Here are some statistical milestones that may or may not be reached during the 2013 NLL season. Of course, all of these numbers are completely arbitrary – does anyone discount Tom Marechek’s achievements because he “only” scored 399 goals in his career and didn’t get the elusive 400th? Of course not, but people seem to like nice round numbers, so here are a few that we may see this coming season.
A few players are close to some significant targets this season. Nobody will hit 1000 points unless a new single-season points record is set – Gavin Prout needs 119 points to reach 1000, and Dan Dawson needs 129. The closest points milestone would be 800, which only ten NLL players have ever reached, and which Mike Accursi will reach with only 15 more points.
John Tavares has reached more than his share of milestones over the years, and 2013 may feature yet another height to which nobody else has climbed. JT is already the only player in NLL history with 700 goals, and with 35 this season, he would reach 800. Tavares had 41 in 2012 so this is not out of the realm of possibility. To put this milestone in perspective, John Grant is the only other active player with over 500 goals, and Junior would need six more 50-goal seasons to reach 800.
Colin Doyle could join Tavares and Grant in the 500-goal club by scoring 42. Doyle has only reached 42 goals in one season three times and not since 2006 so this is a bit of a long shot.
Potential candidates for the 400-goal club include Lewis Ratcliff (needs 20), and Josh Sanderson and Mike Accursi, each of whom needs 32. Tracey Kelusky needs 43, but seeing as he’s only scored 32 in the past two seasons combined, this is even more of a long shot than Doyle.
A few almost-sure things are the three likely new members of the 300-goal club: Aaron Wilson needs 3, Blaine Manning needs 4, and Gavin Prout needs 7.
Just as John Tavares is the only player to reach 700 goals, he is also the only player to have reached 800 assists, and Tavares needs just 38 more to reach 900. Colin Doyle would need an 80-assist season (which has only been done once, right Mr. Billings?) just to reach 800. But only four players have ever reached 600 assists, and both Gavin Prout and John Grant are likely to join that club this season. Prout only needs 12 to get there, while Grant needs 26.
In terms of loose balls, no previously unobtained milestones will be reached this season. Or the next. Or even the one after that. Jim Veltman’s record of 2417 is safe for quite some time – John Tavares is the only player within eight hundred of Veltman, and Tavares would have to play for 3 1/2 more seasons (at his career average of 97 LB) to get there. But if anyone can reach Veltman’s astronomical total, Brodie Merrill and Geoff Snider are the most likely candidates, and each of them could reach the 1500 loose ball total this season. Merrill only needs 129 (he’s never had fewer than 157), and Snider needs 208, a figure he’s only failed to reach twice in six seasons. But assuming Merrill and Snider keep up their current paces (12.4 per game for Merrill, 14.5 for Snider) and play 16 games a year, Geoff Snider will become the new all-time leader 13 games into the 2017 season. I wrote about this once before and stated it wouldn’t be until 2018, but Snider’s 232 LB in only 14 games last year increased his average.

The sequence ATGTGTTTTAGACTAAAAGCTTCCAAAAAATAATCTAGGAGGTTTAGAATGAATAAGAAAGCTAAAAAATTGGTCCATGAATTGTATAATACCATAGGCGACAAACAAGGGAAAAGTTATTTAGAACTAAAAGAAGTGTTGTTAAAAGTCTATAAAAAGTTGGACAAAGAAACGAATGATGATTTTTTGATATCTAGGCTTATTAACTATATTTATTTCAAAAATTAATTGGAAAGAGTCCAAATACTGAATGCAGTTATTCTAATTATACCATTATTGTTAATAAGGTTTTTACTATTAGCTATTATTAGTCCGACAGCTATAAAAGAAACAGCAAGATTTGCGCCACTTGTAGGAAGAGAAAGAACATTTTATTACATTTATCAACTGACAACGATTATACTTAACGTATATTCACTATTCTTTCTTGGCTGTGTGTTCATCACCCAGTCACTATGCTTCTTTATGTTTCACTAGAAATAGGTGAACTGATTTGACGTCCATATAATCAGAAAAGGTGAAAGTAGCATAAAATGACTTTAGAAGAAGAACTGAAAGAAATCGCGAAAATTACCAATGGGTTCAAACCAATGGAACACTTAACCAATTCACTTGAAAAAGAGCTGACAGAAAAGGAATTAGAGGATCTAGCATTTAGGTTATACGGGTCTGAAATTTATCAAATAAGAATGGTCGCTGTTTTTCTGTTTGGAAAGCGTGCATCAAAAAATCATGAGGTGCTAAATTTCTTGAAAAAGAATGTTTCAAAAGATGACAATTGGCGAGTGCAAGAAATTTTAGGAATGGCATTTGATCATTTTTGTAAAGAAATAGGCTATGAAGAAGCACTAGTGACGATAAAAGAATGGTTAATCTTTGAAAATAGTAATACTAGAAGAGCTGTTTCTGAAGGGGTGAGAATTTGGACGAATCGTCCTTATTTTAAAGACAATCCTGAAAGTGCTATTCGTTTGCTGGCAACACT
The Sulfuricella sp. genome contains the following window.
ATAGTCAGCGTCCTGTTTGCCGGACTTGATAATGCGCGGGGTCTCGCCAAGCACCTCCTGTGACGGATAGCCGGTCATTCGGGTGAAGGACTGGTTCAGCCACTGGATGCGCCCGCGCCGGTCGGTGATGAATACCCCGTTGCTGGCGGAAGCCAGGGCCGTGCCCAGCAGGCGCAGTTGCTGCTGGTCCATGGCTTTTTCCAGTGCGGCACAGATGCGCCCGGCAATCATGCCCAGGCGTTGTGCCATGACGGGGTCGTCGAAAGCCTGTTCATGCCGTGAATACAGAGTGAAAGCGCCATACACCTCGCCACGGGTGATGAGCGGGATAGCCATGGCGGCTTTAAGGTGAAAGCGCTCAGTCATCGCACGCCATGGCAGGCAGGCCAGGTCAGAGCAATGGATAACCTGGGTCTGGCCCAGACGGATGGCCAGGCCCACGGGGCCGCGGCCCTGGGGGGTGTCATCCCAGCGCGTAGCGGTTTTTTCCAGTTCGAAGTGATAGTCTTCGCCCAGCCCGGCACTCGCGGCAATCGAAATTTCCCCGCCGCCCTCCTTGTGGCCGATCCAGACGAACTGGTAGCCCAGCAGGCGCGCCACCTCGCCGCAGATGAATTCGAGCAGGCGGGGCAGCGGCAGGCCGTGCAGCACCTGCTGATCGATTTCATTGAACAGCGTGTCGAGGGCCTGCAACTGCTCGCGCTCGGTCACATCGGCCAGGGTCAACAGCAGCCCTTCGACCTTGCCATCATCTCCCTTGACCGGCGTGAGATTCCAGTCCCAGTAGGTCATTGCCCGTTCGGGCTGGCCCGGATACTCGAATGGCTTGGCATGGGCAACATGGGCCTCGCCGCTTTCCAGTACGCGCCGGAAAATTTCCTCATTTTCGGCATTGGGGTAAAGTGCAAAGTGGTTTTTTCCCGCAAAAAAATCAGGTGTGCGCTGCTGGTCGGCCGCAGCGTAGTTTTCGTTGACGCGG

The 1000 loose ball mark is reachable by a few players: Gavin Prout only needs 27, Josh Sanderson 57, and Bill Greer 76.
The Colorado Mammoth have three upcoming team milestones, two of which are very obtainable while the third will be close. The easy ones first: the Mammoth are 43 goals away from 2000 regular season goals, and they are 80111 people away from a total of 1.5 million in attendance, including both regular season and playoff games. An average of just 10013 per game in their 8 home games will attain that mark – and the Mammoth’s smallest crowd ever was 12537. The slightly more difficult milestone: 10 regular season wins will give them 100.
The Philadelphia Wings’ first loss of the 2013 season will be their 150th regular season loss in their history. This is far and away the most losses for any NLL team, and nobody else is even close. Of course, they’ve played at least five more seasons than anyone else. But consider this: in the last ten seasons, the Wings have only reached .500 three times (and only exceeded it once). The fact that they are still above .500 all-time is a testament to how good they were in the 1990’s. There were only 8-12 games per season, but the Wings had seven straight seasons over .700. In fact, regardless of how they finish this season, they will still end up above .500. Even going 0-16 this season will put them at 169-165.
The Calgary Roughnecks’ first home game will be their 100th, and the Riggers could reach one million in regular season attendance this season as well. They are 66896 away from that mark, an average of 8362 per game. The ‘Necks averaged 8313 per game in 2012, so just an extra 50 people per game will do it.
The Edmonton Rush should have a much easier time reaching their attendance milestone than the Roughnecks. The Rush only need 19201 to reach the half-million mark. Other than a slight bump from their first season (2006) to their second, the Rush’s average attendance has dropped every season. But unless it drops by over 30% from 2012 to 2013, they should hit the half-million target in game 3.
This is a fact that I first pointed out on my personal blog back in 2008, and then reposted on The NLL Blog in 2010 (and have since seen mentioned elsewhere as well): The last time the NLL began a season with the same teams in the same cities as the previous season was 1993. Barring last-minute foldings like the Ravens in 2005, 2013 will end the 19-year streak. If you’re looking for stability in a league that’s shown anything but for almost two decades, this might be the biggest milestone of all.